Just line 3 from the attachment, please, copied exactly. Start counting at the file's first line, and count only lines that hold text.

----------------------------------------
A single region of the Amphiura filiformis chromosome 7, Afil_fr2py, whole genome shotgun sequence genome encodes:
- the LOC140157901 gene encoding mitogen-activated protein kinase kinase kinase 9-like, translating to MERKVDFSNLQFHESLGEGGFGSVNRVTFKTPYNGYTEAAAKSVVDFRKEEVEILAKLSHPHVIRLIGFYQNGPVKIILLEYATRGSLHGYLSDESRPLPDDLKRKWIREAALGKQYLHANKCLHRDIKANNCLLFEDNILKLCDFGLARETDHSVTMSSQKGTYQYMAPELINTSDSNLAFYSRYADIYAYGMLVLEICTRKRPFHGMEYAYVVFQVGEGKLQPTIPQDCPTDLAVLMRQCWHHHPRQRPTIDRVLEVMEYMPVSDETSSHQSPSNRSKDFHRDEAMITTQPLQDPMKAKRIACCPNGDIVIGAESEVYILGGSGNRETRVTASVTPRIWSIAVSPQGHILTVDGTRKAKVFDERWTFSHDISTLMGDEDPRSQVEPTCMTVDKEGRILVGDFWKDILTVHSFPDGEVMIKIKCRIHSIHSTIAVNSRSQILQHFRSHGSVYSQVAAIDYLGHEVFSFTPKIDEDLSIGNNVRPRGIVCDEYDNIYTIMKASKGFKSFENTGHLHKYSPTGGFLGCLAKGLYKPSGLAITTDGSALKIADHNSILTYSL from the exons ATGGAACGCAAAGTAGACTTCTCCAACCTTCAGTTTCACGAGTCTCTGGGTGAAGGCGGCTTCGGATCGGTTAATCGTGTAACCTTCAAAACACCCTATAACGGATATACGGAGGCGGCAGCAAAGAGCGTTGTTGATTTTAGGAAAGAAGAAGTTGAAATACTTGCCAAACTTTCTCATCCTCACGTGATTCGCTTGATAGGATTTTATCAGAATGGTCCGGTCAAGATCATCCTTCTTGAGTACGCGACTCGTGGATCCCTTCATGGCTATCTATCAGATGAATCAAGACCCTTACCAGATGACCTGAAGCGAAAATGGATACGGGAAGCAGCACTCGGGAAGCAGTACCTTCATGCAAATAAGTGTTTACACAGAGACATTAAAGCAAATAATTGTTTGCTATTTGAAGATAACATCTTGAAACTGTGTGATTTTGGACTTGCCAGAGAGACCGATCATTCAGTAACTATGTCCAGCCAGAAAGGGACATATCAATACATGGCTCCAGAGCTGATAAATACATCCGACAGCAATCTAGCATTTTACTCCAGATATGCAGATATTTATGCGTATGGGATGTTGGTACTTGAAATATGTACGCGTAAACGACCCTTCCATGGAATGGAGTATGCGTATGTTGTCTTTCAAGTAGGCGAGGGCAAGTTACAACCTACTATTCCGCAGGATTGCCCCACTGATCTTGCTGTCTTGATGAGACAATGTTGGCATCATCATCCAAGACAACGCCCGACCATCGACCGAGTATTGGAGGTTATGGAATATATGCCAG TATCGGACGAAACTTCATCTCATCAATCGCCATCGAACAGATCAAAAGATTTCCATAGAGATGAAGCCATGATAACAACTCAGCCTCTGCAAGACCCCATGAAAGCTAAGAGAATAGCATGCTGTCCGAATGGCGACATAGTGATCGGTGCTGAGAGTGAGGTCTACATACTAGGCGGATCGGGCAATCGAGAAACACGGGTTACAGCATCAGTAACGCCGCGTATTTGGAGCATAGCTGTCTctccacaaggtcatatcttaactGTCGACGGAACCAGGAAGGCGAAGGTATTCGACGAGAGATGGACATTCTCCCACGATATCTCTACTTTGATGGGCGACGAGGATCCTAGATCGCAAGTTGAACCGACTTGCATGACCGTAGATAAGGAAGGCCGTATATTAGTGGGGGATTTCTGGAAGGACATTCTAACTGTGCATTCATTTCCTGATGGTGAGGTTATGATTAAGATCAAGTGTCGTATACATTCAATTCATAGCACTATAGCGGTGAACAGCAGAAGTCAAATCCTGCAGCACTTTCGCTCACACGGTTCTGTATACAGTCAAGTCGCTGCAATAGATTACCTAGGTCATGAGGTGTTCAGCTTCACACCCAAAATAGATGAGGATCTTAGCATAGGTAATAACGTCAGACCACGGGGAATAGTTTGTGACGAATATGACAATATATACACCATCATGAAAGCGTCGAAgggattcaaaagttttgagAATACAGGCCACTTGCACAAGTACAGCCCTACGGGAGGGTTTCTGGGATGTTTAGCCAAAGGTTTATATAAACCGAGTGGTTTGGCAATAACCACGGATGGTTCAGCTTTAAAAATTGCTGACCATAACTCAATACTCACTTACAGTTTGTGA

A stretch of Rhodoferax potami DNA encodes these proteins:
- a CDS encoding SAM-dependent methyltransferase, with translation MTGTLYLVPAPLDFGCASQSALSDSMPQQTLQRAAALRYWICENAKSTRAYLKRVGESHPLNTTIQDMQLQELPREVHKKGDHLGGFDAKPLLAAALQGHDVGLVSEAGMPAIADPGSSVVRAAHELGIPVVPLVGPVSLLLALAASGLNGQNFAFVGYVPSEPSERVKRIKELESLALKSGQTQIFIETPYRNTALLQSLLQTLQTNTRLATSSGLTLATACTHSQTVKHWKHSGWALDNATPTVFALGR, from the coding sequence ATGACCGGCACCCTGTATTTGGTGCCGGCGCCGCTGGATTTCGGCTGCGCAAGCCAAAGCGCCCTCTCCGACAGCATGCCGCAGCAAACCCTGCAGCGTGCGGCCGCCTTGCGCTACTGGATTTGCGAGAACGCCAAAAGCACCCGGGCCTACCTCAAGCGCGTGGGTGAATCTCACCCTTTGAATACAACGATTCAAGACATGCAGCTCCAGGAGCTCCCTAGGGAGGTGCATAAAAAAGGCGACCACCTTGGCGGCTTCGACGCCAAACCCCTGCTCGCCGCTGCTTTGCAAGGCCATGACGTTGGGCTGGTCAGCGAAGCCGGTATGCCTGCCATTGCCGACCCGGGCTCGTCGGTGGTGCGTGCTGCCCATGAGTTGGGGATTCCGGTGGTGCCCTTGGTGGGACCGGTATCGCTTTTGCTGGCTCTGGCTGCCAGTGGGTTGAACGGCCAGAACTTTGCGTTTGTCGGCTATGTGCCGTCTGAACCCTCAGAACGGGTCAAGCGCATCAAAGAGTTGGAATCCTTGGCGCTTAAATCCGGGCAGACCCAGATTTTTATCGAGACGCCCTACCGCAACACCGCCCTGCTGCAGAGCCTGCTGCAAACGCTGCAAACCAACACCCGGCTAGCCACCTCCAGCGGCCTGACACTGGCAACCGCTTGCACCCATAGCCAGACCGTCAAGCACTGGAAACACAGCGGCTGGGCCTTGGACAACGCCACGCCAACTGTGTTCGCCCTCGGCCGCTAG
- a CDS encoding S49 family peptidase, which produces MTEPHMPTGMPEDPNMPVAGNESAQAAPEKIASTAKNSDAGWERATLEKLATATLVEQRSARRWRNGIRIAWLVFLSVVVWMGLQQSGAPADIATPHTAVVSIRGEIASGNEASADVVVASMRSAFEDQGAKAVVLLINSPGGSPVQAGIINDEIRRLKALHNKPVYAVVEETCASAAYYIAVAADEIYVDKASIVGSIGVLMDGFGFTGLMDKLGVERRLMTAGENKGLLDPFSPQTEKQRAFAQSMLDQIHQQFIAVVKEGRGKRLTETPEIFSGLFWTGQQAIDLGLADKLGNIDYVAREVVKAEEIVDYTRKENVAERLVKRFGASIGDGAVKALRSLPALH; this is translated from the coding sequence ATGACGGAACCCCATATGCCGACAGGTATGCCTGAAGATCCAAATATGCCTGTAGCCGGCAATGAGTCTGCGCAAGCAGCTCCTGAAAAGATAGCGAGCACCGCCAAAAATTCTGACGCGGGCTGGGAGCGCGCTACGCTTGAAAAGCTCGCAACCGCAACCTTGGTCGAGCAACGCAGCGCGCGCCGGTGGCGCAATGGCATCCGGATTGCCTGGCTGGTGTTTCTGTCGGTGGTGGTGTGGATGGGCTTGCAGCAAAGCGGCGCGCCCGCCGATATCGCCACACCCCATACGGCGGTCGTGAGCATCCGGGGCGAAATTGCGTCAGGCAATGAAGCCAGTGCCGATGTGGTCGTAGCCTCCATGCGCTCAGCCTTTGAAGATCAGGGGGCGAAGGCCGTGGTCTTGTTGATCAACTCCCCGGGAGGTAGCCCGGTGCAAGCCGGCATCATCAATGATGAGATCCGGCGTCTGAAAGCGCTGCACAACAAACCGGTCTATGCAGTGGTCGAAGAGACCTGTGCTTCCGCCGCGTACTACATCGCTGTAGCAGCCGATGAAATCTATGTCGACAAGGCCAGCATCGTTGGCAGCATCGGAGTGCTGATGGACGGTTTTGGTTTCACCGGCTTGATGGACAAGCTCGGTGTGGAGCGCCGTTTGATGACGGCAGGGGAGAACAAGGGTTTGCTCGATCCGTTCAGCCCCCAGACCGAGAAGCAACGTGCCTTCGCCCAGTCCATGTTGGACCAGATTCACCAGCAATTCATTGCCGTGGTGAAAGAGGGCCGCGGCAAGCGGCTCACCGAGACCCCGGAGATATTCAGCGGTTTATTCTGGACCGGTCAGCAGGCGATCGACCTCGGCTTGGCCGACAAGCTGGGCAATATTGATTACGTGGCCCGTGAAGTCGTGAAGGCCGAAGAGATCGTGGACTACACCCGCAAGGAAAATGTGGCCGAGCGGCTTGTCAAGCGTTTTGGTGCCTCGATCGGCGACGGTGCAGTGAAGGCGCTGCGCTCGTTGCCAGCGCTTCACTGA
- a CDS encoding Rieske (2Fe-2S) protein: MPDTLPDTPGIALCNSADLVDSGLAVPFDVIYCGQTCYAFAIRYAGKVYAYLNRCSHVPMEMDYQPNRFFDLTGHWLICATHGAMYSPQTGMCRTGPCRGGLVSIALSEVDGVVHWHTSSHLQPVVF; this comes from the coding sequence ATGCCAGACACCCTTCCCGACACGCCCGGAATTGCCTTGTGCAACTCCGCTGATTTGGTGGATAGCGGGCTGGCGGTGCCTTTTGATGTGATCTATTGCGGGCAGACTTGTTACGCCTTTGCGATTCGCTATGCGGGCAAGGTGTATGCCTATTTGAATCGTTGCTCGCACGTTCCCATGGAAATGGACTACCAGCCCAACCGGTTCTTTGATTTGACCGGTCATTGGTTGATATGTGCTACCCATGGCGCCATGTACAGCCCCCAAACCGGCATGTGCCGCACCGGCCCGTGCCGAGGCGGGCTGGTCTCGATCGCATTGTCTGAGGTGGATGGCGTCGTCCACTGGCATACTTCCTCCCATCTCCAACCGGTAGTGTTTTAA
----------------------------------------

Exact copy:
A stretch of Rhodoferax potami DNA encodes these proteins: